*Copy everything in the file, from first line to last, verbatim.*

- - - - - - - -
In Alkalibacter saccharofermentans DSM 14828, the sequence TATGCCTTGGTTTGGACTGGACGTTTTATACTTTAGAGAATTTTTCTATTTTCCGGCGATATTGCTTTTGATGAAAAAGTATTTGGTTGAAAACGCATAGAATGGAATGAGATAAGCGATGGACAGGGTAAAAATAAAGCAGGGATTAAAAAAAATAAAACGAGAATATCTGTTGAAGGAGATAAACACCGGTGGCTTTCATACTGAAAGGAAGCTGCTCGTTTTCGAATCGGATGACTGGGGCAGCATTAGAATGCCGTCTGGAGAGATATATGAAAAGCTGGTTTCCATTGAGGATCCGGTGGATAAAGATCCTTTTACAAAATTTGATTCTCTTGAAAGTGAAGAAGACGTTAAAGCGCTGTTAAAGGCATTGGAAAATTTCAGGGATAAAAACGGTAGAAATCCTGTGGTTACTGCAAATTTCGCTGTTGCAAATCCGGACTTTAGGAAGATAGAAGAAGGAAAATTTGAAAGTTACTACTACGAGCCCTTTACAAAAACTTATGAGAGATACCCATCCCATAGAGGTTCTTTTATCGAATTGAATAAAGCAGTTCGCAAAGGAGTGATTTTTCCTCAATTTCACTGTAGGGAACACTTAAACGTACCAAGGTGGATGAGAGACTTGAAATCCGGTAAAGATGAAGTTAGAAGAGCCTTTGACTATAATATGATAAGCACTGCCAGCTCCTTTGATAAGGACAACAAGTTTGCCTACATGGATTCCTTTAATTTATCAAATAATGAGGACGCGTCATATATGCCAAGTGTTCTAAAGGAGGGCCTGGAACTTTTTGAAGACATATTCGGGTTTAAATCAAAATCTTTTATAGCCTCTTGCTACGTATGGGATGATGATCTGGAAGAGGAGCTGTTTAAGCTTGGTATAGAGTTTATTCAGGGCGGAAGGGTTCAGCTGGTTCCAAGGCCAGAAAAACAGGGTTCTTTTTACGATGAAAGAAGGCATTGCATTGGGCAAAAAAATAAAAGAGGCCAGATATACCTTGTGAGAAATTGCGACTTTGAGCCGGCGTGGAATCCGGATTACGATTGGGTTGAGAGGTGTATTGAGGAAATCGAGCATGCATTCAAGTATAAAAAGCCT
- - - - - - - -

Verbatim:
In Alkalibacter saccharofermentans DSM 14828, the sequence TATGCCTTGGTTTGGACTGGACGTTTTATACTTTAGAGAATTTTTCTATTTTCCGGCGATATTGCTTTTGATGAAAAAGTATTTGGTTGAAAACGCATAGAATGGAATGAGATAAGCGATGGACAGGGTAAAAATAAAGCAGGGATTAAAAAAAATAAAACGAGAATATCTGTTGAAGGAGATAAACACCGGTGGCTTTCATACTGAAAGGAAGCTGCTCGTTTTCGAATCGGATGACTGGGGCAGCATTAGAATGCCGTCTGGAGAGATATATGAAAAGCTGGTTTCCATTGAGGATCCGGTGGATAAAGATCCTTTTACAAAATTTGATTCTCTTGAAAGTGAAGAAGACGTTAAAGCGCTGTTAAAGGCATTGGAAAATTTCAGGGATAAAAACGGTAGAAATCCTGTGGTTACTGCAAATTTCGCTGTTGCAAATCCGGACTTTAGGAAGATAGAAGAAGGAAAATTTGAAAGTTACTACTACGAGCCCTTTACAAAAACTTATGAGAGATACCCATCCCATAGAGGTTCTTTTATCGAATTGAATAAAGCAGTTCGCAAAGGAGTGATTTTTCCTCAATTTCACTGTAGGGAACACTTAAACGTACCAAGGTGGATGAGAGACTTGAAATCCGGTAAAGATGAAGTTAGAAGAGCCTTTGACTATAATATGATAAGCACTGCCAGCTCCTTTGATAAGGACAACAAGTTTGCCTACATGGATTCCTTTAATTTATCAAATAATGAGGACGCGTCATATATGCCAAGTGTTCTAAAGGAGGGCCTGGAACTTTTTGAAGACATATTCGGGTTTAAATCAAAATCTTTTATAGCCTCTTGCTACGTATGGGATGATGATCTGGAAGAGGAGCTGTTTAAGCTTGGTATAGAGTTTATTCAGGGCGGAAGGGTTCAGCTGGTTCCAAGGCCAGAAAAACAGGGTTCTTTTTACGATGAAAGAAGGCATTGCATTGGGCAAAAAAATAAAAGAGGCCAGATATACCTTGTGAGAAATTGCGACTTTGAGCCGGCGTGGAATCCGGATTACGATTGGGTTGAGAGGTGTATTGAGGAAATCGAGCATGCATTCAAGTATAAAAAGCCT